In an article from The Guardian, by Ben Beaumont Thomas, Thomas explores the critique of the MPDG, and her origins. Essentially, he says that this is because of the misogynistic trope the role has taken and how prevalent it has become in Hollywood to use this role. The term was coined by film critic Nathan Rabin in conjunction with the 2007, Kirsten Dunst film Elizabethtown. Rabin reportedly says, “I’m sorry for creating this unstoppable monster…I feel deeply weird, if not downright ashamed, at having created a cliche that has been trotted out again and again in an infinite Internet feedback loop.” Rabin obviously feels terrible about the misogynistic context on the term and its portrayal of women in film, and although it’s his monster, the writer and directors utilize it to benefit their films, so who’s really at fault here? 

A side-by-side comparison of the book cover of Looking for Alaska and the promo image for the television show featured on Hulu, featuring the main character Alaska Young. 

Alaska Young is one of the most well known Manic Pixie Dream Girls in contemporary literature and television today. The author of this famous MPDG is John Green, a man who is well known for his Young Adult novels and his use of the MPDG throughout multiple novels. In an essay for the L.A. Book Review, Mary Jo Tewes Cramb writes about Green and his first MPDG in his novel Looking for Alaska. Alaska is quirky, creative, self-destructive, beautiful and flirty, and free. She makes life interesting for the male protagonist, Miles, at their boarding school. However, Miles falls in love with the idea of Alaska rather than who she actually is, ignoring all of her faults. This story is about Miles and his journey in learning who Alaska really is beyond the image he created of her in his head. Unfortunately, he only realizes this after her untimely death.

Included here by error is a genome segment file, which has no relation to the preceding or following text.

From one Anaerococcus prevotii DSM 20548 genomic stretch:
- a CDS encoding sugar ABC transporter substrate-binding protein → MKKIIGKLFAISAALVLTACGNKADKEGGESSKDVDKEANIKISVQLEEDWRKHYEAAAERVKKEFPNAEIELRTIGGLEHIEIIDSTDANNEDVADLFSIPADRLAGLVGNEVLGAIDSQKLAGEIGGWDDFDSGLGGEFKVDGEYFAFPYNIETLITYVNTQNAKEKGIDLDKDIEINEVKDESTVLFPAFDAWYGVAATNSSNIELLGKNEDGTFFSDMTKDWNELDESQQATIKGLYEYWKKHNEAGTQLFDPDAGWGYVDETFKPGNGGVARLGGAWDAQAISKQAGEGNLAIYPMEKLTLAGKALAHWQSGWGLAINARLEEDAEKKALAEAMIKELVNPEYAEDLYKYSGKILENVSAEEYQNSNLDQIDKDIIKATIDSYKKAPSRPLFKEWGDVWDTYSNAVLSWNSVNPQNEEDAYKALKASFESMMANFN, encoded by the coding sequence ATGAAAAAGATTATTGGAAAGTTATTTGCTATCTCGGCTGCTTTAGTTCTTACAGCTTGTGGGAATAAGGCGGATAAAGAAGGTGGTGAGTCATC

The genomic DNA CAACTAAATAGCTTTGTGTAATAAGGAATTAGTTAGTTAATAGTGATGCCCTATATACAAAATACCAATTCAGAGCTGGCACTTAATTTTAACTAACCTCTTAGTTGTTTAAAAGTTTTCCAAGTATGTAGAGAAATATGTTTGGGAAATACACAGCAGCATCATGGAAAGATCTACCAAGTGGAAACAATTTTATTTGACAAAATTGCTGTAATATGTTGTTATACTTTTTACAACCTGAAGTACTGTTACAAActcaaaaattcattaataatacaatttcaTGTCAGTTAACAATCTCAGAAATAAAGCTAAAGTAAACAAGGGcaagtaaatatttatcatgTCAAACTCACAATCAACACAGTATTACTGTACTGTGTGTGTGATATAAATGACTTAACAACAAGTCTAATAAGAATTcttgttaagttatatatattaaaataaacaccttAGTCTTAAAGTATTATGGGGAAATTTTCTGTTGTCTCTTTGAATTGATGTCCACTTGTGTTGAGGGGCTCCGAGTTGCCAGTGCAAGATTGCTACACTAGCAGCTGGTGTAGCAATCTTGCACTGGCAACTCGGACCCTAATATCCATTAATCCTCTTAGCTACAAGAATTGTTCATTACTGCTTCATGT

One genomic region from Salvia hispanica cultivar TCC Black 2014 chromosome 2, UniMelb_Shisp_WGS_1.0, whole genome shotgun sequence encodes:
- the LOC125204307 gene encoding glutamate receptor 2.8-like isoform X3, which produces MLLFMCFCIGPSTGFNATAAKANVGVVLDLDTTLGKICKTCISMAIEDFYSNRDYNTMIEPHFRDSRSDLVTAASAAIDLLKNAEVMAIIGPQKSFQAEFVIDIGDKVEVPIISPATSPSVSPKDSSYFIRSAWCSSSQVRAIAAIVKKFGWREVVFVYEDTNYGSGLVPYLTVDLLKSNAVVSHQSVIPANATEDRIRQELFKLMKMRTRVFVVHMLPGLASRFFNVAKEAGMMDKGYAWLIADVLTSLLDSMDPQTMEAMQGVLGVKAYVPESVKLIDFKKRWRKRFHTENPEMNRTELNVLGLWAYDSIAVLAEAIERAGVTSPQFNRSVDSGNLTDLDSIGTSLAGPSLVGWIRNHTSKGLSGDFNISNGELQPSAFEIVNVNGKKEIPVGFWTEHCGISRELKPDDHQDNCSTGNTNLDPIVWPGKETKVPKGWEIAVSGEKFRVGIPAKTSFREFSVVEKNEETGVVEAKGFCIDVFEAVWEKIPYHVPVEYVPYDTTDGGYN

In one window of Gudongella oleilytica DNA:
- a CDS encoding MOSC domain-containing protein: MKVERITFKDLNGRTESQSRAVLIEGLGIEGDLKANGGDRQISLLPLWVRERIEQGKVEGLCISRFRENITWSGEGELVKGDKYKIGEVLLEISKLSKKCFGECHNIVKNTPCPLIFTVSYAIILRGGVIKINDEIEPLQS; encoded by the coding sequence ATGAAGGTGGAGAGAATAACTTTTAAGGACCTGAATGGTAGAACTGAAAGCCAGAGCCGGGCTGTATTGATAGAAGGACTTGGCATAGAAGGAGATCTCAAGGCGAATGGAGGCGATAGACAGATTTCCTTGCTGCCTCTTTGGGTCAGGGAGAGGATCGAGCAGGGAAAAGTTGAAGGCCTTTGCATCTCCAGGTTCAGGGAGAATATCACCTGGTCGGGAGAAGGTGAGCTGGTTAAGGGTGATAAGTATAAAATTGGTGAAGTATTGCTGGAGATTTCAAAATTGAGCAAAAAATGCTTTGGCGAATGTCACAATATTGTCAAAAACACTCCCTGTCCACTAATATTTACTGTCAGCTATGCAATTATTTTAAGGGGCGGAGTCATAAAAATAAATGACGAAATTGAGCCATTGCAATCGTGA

Although she is an MPDG, Green uses her in a different way. Green gives caution to the MPDG and the cost of creating a mental image of someone. Cramb describes a certain scene in the novel and offers analysis, “His friend says to him at one point, ‘It’s like now you only care about the Alaska you made up,’”. By the end of the book he realizes how his conception of Alaska was flawed and narrow. He understands that Alaska’s fragility and volatility, the very things that made her so attractive, were her downfall, and he accepts that he can never fully know what motivated her; thus Green’s deconstruction of the MPDG occurred side by side with her creation.” Alaska’s character offers the beginning of the deconstruction of the MPDG. 

Maeve Wiley from the Netflix show Sex Education. Image courtesy of Bust.com.


There is some hope in a world of Manic Pixie Dream girls in the form of her antithesis. The antithesis of the MPDG is, although still not necessarily self-defined, is a woman on a journey of self discovery. She is not solely used to push forward the journey of a man in her life. An article from Bust Magazine goes into who these women are in television. Examples of this girl include: Maeve Wiley from Sex Education; Tracey Grodon from Chewing Gum; and Jessa Johansson from Girls. Although this archetype of the antithesis are few in number compared to the MPDG, she does exist and will hopefully make more of an appearance in future films and television series. With this antithesis, female characters can provide young girls a more positive influence in their life, inspiring them to create their own journeys and paths rather than encouraging them to be a part of someone else’s. 

The Women’s Network encourages young women to have individuality and to cultivate the life they want rather than centering themselves around someone else. Through a variety of events and speaking engagements, The Women’s Network seeks to allow young women to shape themselves in the best way possible by supporting one another through academic and personal relationships and building networking skills to benefit them in their future journey’s in life. The Women’s Network embraces young women creating their own story and pushing forward their own personal narrative.